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Tim Benz: Maybe we're talking about reconnecting wrong WiFi for Steelers

| Monday, Oct. 8, 2018, 7:12 p.m.
The Steelers' Joe Haden takes down the Falcons' Julio Jones in the fourth quarter Sunday, Oct. 7, 2018 at Heinz Field.
Chaz Palla | Tribune-Review
The Steelers' Joe Haden takes down the Falcons' Julio Jones in the fourth quarter Sunday, Oct. 7, 2018 at Heinz Field.

Maybe we’ve all been focusing on the wrong WiFi?

While the “restored connection” between Ben Roethlisberger and Antonio Brown was a big story emerging from the Steelers’ win over Atlanta Sunday, another network might have been patched up as well.

And it’s on the other side of the ball.

The defensive communication — or lack thereof — has been a focal point of criticism for this Steelers team.

Rightfully so.

Last second substitutions, frantic pre-snap checks and constant confusion have been hallmarks of the Steelers defense this season.

That problem seemed to dissipate Sunday against the Falcons.

“We communicated so much better (Sunday),” defensive captain Cameron Heyward said. “It was multiple guys, using hand signals. We had so many guys in that game, especially with Vince (Williams) out at inside linebacker.”

That’s an interesting point.

Williams almost never comes off the field when he’s dressed.

Barring injury, he usually only goes to the sideline during the dollar package. He didn’t play yesterday, though, because of a hamstring injury.

Hence, one would think — especially because he assumed many of the signal-calling duties since Ryan Shazier was injured last December — that the chaos pre-snap would get worse. But according to many on defense, it didn’t.

“When (Williams is injured), everybody goes in there together, knowing we have to over-communicate,” cornerback Joe Haden explained. “We have to make sure everybody is on the same page for that simple reason.”

Tyler Matakevich and L.J. Fort had the “green dot” communication helmets. They combined to absorb Williams’ workload and his signal-calling.

Matakevich was mainly on the field in running situations, and Fort played during more pass-oriented situations. He blitzed a few times as well.

“Everybody was working in cahoots, echoing the calls,” Haden said.

Haden illustrated how essential communication could be in the secondary on one play in particular.

It was a third down with 2 minutes, 53 seconds remaining in the third quarter. The Falcons needed 9 yards for a first down.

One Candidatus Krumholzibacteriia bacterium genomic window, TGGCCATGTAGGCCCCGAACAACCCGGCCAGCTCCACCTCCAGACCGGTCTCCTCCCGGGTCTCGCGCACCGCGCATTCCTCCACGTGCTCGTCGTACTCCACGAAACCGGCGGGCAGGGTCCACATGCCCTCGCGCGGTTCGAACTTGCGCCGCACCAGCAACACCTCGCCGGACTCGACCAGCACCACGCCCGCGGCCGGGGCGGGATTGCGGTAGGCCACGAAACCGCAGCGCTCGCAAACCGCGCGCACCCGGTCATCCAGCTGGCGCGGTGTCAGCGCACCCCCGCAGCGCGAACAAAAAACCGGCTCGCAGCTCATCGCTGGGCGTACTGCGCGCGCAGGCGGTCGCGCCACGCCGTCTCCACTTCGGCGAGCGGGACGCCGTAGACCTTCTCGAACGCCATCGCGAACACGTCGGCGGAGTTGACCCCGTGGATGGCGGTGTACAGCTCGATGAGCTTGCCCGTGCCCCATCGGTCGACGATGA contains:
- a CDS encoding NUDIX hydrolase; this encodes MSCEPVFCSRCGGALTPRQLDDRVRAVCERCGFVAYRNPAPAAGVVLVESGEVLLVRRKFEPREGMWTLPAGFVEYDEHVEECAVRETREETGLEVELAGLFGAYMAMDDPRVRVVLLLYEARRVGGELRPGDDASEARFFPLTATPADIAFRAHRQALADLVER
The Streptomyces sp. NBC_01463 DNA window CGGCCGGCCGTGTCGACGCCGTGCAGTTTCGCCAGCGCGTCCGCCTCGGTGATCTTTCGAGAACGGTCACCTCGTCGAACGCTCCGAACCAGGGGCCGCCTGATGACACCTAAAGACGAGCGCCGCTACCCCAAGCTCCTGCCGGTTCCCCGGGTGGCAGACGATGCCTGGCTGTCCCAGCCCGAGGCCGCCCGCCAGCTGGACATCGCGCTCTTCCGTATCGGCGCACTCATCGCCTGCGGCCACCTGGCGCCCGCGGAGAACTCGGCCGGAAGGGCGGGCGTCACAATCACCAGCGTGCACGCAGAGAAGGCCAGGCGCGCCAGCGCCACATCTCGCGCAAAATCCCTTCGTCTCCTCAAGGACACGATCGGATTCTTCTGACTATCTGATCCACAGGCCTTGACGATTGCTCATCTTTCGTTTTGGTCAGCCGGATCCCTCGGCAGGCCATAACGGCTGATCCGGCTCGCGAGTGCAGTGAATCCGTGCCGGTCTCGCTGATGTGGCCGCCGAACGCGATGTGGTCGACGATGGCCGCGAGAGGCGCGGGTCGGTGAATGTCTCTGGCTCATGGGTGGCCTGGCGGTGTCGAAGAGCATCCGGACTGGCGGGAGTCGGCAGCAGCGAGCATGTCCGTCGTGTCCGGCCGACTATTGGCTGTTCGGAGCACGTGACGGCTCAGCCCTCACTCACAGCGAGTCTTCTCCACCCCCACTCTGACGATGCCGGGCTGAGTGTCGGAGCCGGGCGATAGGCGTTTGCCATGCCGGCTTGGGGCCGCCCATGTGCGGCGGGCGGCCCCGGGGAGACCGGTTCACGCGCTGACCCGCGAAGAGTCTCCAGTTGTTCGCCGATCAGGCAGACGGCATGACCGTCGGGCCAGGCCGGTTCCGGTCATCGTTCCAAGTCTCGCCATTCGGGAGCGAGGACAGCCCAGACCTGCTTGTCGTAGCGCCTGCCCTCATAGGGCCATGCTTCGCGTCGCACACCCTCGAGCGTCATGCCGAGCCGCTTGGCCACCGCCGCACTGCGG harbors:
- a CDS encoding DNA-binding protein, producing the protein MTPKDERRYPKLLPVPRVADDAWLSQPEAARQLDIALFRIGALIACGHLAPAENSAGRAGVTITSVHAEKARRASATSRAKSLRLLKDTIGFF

Haden had been following Atlanta receiver Julio Jones most of the day.

In this situation, Jones went in short motion and stopped. At that moment, Haden made a hand signal and shouted something toward teammates Mike Hilton and Sean Davis.

After the snap, Haden guarded Mohamed Sanu instead and allowed Jones to run right into a bracket between Hilton and Davis. Matt Ryan tried to drop the ball into Jones between the defenders but misfired, and the Falcons were forced to punt.

Haden bounded off the field in excitement as if he had made a pass breakup himself. It was as if he was Mr. Miyagi, and Hilton and Davis were “The Karate Kids.”

The light just went on, and the secondary had collectively learned how to “wax on, wax off.”

“Whenever we had that situation, we knew what was coming,” a beaming Haden recounted. “It was us talking through what was going to happen, and it happened. From film study, we just talked it up. We knew what was coming, and we made the play. That’s why I was so excited.”

With Cincinnati Bengals receiver A.J. Green up next, maybe the Steelers can employ some of the same strategies and communication methods with equal effectiveness.

If Haden shadowed Jones, why not do it again with Green?

He’s tied with Antonio Brown and Eric Ebron for the AFC touchdown receptions lead with five.

Whatever the case, the Steelers need to bring the same WiFi hotspot to Cincy that they fired up at Heinz Field. It seemed to have enough bandwidth for A.B. and Big Ben, plus 11 guys on defense.

Tim Benz is a Tribune-Review staff writer. You can contact at Tim at or via Twitter @TimBenzPGH.

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